Many schools and workplaces today are already transitioning from the use of paper and pen to a laptop, tablet, or Chromebook to complete the tasks required to pass a class or get a job done. Instead of writing a 5 paragraph essay, in one week, the convenience of the automated grammar corrector extensions on our computers, as well as the general quickness of writing ideas on a keyboard as opposed to a notebook has turned this 5 paragraph essay due in three days into a 5 page essay due in a week. While it may be easier to write material for the essay on a computer surface, it is the mental labor of creating additional original content in a shorter amount of time that causes us to become mentally weary. Thus leading to the over-indulgence of mental convenience that expresses ourselves with the most minimal amount of effort possible.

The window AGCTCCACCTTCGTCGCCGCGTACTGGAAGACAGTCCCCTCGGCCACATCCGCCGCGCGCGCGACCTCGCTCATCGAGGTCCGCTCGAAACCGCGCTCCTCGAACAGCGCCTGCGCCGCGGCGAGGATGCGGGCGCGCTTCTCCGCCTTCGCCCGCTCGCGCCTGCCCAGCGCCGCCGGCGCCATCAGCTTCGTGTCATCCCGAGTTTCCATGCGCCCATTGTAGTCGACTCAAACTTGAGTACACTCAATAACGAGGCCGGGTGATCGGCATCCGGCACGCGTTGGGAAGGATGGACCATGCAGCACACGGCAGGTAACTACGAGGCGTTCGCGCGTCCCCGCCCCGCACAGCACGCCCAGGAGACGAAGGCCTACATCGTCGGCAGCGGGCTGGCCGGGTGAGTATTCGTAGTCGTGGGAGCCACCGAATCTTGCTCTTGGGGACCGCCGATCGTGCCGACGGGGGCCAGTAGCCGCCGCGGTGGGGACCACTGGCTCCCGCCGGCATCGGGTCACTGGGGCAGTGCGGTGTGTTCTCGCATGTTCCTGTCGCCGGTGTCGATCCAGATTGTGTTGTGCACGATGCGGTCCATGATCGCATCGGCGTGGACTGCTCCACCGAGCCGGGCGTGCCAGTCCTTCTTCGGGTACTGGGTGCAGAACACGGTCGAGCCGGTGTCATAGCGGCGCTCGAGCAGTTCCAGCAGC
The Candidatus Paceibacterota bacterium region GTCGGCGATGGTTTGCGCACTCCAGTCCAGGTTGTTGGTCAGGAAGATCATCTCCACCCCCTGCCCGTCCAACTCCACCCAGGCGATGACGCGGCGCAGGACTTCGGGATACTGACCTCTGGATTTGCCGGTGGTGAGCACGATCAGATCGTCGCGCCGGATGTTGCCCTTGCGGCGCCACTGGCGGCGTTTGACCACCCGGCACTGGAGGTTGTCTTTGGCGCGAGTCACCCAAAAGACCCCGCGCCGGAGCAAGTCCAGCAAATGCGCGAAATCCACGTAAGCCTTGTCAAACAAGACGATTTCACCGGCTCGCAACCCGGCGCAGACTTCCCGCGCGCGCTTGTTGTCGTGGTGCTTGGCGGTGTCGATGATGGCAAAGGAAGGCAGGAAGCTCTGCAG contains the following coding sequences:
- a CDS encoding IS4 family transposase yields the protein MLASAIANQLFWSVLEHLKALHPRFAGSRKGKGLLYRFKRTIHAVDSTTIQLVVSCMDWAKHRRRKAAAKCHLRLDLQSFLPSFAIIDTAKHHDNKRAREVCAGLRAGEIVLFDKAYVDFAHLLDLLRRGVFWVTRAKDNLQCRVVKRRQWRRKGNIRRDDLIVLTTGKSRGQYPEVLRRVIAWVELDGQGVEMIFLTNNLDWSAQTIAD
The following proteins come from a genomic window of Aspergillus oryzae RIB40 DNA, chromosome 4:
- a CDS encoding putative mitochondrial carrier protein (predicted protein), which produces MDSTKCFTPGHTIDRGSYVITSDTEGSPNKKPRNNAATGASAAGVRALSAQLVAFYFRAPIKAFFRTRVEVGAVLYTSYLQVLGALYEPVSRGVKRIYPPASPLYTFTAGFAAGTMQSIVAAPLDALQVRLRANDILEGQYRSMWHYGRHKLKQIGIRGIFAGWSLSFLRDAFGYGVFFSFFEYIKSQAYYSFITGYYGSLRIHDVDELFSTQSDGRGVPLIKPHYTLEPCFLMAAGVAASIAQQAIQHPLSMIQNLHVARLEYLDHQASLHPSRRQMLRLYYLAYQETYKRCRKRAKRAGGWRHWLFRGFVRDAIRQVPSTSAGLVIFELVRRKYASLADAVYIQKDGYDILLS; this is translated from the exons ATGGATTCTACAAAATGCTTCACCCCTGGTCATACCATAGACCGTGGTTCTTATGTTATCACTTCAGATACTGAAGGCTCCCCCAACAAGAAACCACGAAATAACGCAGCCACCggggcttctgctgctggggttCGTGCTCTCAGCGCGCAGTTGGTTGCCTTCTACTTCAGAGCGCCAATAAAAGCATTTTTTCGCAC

The computer and the Internet has, for a long time, shared a space with the activities we enjoy along with the activities and jobs we would rather get out of the way as soon as possible with the smallest amount of effort. The issue with this, however, is because jobs have become “easier” and content could be created quickly, these jobs no longer require a minimal amount of effort. From the scope of the average person, our jobs and our schoolwork has invaded our space to express ourselves in a way, as it demands more of our time at our computers doing what they want, instead of doing what we want. So while it is an issue that we are becoming too reliant on technology and its convenience, we must also take into account how this convenience affects all aspects of our lives aside from our leisure time, as convenience has noticeably increased the demands of schools and workplaces regarding the amount of time and mental effort put into a task over the computer.